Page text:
The new movie, Hector and the Search for Happiness, is the story of guy who tries to figure out what makes people happy, especially himself. His answer lies in a familiar ending – he marries the girl. But this Denver movie Meet-Up group had other ideas.

Putting on a happy Hector face?

Putting on a happy Hector face? She’s already having fun!

For Deb, happiness is a fleeting emotion, one that “comes and goes. It is joy that is longer lasting, and it’s a matter of choice.” Of course, definitions play a role in how we describe and feel happiness (joy, contentment, etc.). See more on this in “What is happiness anyway,” a previous story that explores happiness and how we describe it.

Joy is doing?

Jim offered some practical ideas. After quickly saying happiness was “power tools,” (did he smile when he said it?) later he added, “it’s exploring nature, and music.”

Hectorguy

The joys of nature

This gets us beyond happiness or joy as a state of being – and to the idea of action, of doing. In the movie, Hector explores China, Africa, and Los Angeles looking for the keys to happiness. (He makes a list of what it takes — getting glimpses of others’ happy states.) But the true insight belongs to Christopher Plummer who plays a happiness researcher. He says people should not be concerned with the pursuit of happiness, but rather, “the happiness of pursuit.”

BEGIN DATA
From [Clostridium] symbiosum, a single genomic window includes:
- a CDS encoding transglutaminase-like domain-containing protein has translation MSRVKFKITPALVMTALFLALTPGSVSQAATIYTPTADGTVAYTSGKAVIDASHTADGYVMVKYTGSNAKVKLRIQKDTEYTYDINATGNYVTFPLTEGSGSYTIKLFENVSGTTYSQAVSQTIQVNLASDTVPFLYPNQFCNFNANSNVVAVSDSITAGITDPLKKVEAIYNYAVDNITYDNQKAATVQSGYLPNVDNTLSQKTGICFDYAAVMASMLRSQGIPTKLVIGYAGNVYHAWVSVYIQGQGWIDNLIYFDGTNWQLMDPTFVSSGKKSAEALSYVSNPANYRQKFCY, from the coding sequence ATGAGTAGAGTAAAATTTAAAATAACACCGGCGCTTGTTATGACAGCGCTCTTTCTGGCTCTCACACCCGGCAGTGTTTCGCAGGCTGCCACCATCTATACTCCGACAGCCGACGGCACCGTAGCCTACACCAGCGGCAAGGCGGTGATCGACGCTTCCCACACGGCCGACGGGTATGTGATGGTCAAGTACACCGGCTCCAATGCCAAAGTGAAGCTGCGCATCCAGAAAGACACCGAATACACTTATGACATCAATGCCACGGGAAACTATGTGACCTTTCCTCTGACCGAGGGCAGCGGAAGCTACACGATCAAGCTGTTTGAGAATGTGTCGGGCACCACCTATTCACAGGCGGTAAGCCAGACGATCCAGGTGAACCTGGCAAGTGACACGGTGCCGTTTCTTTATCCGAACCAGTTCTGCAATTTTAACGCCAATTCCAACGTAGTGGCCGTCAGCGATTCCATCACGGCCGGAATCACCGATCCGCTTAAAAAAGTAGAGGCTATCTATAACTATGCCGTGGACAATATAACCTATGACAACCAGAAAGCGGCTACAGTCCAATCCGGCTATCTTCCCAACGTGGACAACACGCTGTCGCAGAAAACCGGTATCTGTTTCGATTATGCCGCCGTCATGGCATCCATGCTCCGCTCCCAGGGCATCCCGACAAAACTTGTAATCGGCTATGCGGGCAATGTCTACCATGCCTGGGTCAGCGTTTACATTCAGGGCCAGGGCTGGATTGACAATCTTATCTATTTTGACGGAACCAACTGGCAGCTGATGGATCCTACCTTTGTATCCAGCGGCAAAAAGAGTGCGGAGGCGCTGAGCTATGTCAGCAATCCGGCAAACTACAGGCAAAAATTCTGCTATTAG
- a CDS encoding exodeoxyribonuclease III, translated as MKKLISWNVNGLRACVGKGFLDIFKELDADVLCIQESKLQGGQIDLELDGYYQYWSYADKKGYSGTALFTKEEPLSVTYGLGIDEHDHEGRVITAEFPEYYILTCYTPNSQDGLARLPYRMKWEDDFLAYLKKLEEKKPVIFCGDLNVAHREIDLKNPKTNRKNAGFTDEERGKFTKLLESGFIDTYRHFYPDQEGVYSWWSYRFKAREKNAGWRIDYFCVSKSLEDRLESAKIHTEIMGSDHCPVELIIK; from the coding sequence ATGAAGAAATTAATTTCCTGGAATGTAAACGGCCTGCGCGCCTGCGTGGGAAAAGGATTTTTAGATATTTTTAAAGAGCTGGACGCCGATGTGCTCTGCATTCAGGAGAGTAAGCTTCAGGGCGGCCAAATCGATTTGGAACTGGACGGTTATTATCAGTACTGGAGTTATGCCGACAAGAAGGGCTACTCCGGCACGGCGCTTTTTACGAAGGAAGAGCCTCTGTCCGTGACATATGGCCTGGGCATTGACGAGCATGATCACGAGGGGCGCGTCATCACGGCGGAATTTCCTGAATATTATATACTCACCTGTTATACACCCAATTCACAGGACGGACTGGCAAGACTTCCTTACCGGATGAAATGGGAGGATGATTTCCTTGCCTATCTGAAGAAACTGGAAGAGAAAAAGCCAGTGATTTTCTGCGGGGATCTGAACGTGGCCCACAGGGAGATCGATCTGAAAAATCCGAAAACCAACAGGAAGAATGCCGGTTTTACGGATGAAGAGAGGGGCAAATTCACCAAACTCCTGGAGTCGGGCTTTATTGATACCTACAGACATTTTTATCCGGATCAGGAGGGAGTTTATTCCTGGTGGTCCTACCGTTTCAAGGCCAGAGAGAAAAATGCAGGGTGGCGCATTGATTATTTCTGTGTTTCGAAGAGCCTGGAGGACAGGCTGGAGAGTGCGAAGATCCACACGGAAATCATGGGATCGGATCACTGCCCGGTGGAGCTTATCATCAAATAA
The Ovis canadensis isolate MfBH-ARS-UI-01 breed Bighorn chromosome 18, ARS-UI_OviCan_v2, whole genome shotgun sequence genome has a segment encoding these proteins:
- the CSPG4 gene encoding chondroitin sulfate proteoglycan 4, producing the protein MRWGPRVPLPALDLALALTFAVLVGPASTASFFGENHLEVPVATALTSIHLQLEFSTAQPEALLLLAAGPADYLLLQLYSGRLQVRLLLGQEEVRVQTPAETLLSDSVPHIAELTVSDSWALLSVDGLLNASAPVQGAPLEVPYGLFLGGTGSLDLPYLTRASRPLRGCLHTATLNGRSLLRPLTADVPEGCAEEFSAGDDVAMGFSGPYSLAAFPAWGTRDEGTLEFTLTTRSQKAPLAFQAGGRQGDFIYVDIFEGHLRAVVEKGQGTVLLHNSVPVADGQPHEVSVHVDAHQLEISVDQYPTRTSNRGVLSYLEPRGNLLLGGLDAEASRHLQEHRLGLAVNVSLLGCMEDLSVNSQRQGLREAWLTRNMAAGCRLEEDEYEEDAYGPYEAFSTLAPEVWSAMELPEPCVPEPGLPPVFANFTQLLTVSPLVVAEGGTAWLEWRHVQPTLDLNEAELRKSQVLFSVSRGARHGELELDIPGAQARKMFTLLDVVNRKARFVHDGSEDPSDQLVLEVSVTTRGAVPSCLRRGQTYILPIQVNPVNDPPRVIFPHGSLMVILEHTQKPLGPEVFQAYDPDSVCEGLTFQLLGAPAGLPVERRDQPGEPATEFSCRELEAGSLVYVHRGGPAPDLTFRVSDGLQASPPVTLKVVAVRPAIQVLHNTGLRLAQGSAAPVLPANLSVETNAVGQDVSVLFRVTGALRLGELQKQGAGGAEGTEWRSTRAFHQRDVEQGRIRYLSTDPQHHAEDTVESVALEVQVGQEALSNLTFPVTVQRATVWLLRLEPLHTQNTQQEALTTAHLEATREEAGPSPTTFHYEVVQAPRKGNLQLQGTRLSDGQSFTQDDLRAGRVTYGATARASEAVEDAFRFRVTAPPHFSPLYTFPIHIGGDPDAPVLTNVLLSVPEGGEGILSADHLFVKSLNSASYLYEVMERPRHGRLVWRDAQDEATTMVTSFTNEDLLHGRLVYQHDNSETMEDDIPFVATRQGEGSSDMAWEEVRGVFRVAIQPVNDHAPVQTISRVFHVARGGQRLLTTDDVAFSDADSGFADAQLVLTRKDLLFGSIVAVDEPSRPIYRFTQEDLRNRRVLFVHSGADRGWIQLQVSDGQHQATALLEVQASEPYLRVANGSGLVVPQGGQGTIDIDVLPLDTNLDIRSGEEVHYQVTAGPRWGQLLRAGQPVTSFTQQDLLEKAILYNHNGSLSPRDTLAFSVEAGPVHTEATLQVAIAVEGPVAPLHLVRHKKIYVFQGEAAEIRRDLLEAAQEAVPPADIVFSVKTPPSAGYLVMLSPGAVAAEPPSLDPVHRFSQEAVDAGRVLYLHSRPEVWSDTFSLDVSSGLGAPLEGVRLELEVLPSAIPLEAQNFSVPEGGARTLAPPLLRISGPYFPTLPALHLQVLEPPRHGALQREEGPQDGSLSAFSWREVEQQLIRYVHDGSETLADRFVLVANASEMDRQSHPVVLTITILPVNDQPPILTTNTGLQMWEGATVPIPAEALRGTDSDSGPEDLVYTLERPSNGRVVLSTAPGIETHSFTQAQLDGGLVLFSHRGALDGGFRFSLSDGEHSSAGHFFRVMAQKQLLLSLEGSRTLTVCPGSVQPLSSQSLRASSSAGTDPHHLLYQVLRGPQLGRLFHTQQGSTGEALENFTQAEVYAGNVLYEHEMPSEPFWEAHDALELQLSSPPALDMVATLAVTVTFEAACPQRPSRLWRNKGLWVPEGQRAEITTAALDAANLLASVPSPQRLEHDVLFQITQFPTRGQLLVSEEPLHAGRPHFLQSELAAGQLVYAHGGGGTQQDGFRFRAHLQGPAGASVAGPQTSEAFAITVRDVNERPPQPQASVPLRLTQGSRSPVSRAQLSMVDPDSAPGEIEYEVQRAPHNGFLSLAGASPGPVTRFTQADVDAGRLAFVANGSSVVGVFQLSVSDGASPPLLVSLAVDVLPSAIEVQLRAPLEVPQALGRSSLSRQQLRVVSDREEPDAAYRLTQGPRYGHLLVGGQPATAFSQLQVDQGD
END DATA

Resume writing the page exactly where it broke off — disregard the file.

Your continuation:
Lisa Marie would seem to agree. She said “happiness is constant action toward your goals and not simply an aversion to pain.” And she added, “it’s something you do for yourself, you can’t expect someone else to make you happy.” (Will there be a Hector sequel that reflects that? Or is the romantic notion of “happiness by other” too ingrained in the movie tradition?)

Rose seemed to be thinking along the same lines as Lisa Marie. She said happiness is “being able to express yourself artistically.” And Deb added happiness is being “mentally engaged, when you lose track of time.”

Being in the moment

HectorRhea2

Rhea thinking a happy thought

Rhea’s eyes lit up with this and noted the scene in the movie when (in Tibet?) at a monastery high atop a mountain a sudden wind blew prayer flags in a colorful dance and the monks stood among them with joyful faces. For Rhea, this struck a chord. “Happiness can happen anywhere,” she said, “it’s a moment when something takes me by surprise, something beautiful I wouldn’t expect.”

Joy in the moment? Joy in doing? Joy in connection? Join the discussion – Tell us what makes you happy or joyful in the Comment section.

 

Musings and photos by Bojinka Bishop, Oct. 16, 2104

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